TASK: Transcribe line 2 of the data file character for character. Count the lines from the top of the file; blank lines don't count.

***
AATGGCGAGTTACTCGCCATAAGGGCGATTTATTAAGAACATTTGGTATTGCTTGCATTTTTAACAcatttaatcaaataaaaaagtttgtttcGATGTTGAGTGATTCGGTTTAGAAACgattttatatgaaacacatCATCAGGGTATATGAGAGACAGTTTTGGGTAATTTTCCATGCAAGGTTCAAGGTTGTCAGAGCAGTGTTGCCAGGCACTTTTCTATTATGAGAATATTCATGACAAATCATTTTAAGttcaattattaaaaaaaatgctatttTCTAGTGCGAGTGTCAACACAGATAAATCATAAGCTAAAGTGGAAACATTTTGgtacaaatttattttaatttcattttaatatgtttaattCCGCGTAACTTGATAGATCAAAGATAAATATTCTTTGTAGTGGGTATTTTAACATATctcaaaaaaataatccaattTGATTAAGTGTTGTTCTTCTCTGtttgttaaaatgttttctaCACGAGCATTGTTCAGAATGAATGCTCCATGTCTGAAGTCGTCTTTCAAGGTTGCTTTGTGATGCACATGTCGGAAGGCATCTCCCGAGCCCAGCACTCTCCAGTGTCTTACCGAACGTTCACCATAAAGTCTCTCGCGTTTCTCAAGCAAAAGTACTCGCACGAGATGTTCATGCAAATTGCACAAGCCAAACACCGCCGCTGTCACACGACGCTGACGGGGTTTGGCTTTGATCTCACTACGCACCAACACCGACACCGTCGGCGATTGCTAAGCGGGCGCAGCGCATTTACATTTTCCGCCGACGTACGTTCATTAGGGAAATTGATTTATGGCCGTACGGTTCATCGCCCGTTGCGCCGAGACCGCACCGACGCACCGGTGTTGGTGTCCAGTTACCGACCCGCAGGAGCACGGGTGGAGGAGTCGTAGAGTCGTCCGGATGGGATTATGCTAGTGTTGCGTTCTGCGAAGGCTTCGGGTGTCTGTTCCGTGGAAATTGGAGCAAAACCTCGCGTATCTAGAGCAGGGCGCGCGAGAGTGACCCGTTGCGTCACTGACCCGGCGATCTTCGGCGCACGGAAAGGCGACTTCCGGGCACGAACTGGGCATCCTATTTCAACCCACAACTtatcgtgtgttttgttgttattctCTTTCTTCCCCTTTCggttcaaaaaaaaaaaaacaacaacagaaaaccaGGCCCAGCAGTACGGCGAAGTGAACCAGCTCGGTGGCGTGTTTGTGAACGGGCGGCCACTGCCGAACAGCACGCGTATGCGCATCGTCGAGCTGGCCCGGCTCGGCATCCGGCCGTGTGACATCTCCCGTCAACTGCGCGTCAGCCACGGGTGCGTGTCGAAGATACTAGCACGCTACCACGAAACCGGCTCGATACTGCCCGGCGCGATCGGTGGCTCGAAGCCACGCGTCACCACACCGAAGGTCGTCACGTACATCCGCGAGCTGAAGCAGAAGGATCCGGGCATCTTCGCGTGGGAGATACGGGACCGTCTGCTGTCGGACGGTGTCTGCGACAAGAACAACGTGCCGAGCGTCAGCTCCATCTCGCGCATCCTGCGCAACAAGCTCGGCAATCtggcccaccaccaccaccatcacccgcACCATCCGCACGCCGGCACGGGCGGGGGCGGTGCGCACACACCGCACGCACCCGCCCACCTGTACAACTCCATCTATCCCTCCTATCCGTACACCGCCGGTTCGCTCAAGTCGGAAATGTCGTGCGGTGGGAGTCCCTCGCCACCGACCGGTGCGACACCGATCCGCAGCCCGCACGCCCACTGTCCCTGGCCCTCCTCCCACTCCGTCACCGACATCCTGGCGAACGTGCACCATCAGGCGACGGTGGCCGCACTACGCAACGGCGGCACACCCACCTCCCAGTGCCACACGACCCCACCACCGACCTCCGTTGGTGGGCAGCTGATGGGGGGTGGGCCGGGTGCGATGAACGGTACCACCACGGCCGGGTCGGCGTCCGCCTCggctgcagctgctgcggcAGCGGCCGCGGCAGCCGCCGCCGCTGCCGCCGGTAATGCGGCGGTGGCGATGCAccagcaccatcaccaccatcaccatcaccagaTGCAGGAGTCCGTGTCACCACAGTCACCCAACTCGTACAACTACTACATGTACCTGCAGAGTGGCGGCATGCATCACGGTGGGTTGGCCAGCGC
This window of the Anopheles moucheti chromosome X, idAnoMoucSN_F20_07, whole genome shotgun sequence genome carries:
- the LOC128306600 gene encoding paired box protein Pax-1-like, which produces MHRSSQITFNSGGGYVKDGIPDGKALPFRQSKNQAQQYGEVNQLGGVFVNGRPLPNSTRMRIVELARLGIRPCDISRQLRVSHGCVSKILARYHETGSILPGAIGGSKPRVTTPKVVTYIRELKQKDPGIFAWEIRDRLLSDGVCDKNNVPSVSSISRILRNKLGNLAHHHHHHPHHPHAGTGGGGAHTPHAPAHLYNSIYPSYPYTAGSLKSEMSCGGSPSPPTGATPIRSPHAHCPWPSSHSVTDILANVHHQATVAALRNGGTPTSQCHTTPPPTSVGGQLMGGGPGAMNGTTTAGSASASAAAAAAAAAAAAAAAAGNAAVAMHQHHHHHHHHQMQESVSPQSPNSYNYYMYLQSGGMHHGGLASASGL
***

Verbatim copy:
This window of the Anopheles moucheti chromosome X, idAnoMoucSN_F20_07, whole genome shotgun sequence genome carries: